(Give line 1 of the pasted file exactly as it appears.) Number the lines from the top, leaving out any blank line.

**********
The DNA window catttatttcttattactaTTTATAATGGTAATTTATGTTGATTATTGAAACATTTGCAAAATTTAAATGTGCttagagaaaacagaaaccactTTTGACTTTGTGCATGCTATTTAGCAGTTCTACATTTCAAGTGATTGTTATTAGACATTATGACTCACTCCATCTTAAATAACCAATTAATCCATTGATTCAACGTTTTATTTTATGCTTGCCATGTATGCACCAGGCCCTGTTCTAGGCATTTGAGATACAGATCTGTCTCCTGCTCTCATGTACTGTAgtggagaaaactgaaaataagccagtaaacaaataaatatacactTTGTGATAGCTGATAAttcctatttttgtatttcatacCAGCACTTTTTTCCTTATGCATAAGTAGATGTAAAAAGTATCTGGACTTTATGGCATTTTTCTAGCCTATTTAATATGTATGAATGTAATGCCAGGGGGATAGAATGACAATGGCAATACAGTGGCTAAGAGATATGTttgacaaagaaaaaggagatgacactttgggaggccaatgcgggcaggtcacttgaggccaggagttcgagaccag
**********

The DNA window catttatttcttattactaTTTATAATGGTAATTTATGTTGATTATTGAAACATTTGCAAAATTTAAATGTGCttagagaaaacagaaaccactTTTGACTTTGTGCATGCTATTTAGCAGTTCTACATTTCAAGTGATTGTTATTAGACATTATGACTCACTCCATCTTAAATAACCAATTAATCCATTGATTCAACGTTTTATTTTATGCTTGCCATGTATGCACCAGGCCCTGTTCTAGGCATTTGAGATACAGATCTGTCTCCTGCTCTCATGTACTGTAgtggagaaaactgaaaataagccagtaaacaaataaatatacactTTGTGATAGCTGATAAttcctatttttgtatttcatacCAGCACTTTTTTCCTTATGCATAAGTAGATGTAAAAAGTATCTGGACTTTATGGCATTTTTCTAGCCTATTTAATATGTATGAATGTAATGCCAGGGGGATAGAATGACAATGGCAATACAGTGGCTAAGAGATATGTttgacaaagaaaaaggagatgacactttgggaggccaatgcgggcaggtcacttgaggccaggagttcgagaccag